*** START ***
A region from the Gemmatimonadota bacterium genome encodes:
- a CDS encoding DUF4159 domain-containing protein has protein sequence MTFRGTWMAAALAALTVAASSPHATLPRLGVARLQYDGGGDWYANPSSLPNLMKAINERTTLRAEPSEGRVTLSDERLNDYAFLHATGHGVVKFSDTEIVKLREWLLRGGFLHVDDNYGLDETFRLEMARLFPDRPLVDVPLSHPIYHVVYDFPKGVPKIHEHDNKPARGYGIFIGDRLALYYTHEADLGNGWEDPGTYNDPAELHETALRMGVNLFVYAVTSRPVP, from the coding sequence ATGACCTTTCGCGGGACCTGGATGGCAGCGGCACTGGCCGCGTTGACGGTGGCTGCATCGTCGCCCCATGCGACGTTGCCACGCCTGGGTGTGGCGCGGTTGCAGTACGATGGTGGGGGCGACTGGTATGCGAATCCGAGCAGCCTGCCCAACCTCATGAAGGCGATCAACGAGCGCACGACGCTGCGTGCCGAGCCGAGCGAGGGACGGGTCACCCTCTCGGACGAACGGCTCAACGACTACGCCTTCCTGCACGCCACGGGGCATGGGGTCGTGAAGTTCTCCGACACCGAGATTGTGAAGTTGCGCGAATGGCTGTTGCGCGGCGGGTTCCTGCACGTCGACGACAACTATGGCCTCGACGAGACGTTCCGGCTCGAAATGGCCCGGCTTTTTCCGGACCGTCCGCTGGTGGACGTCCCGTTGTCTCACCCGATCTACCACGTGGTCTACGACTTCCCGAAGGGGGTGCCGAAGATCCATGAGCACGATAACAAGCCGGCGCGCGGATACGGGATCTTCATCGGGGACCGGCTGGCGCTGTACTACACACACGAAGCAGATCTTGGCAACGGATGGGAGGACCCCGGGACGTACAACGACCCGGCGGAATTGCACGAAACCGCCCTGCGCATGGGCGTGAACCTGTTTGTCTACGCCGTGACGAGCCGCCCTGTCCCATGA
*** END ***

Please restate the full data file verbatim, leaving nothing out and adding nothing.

A region from the Gemmatimonadota bacterium genome encodes:
- a CDS encoding DUF4159 domain-containing protein has protein sequence MTFRGTWMAAALAALTVAASSPHATLPRLGVARLQYDGGGDWYANPSSLPNLMKAINERTTLRAEPSEGRVTLSDERLNDYAFLHATGHGVVKFSDTEIVKLREWLLRGGFLHVDDNYGLDETFRLEMARLFPDRPLVDVPLSHPIYHVVYDFPKGVPKIHEHDNKPARGYGIFIGDRLALYYTHEADLGNGWEDPGTYNDPAELHETALRMGVNLFVYAVTSRPVP, from the coding sequence ATGACCTTTCGCGGGACCTGGATGGCAGCGGCACTGGCCGCGTTGACGGTGGCTGCATCGTCGCCCCATGCGACGTTGCCACGCCTGGGTGTGGCGCGGTTGCAGTACGATGGTGGGGGCGACTGGTATGCGAATCCGAGCAGCCTGCCCAACCTCATGAAGGCGATCAACGAGCGCACGACGCTGCGTGCCGAGCCGAGCGAGGGACGGGTCACCCTCTCGGACGAACGGCTCAACGACTACGCCTTCCTGCACGCCACGGGGCATGGGGTCGTGAAGTTCTCCGACACCGAGATTGTGAAGTTGCGCGAATGGCTGTTGCGCGGCGGGTTCCTGCACGTCGACGACAACTATGGCCTCGACGAGACGTTCCGGCTCGAAATGGCCCGGCTTTTTCCGGACCGTCCGCTGGTGGACGTCCCGTTGTCTCACCCGATCTACCACGTGGTCTACGACTTCCCGAAGGGGGTGCCGAAGATCCATGAGCACGATAACAAGCCGGCGCGCGGATACGGGATCTTCATCGGGGACCGGCTGGCGCTGTACTACACACACGAAGCAGATCTTGGCAACGGATGGGAGGACCCCGGGACGTACAACGACCCGGCGGAATTGCACGAAACCGCCCTGCGCATGGGCGTGAACCTGTTTGTCTACGCCGTGACGAGCCGCCCTGTCCCATGA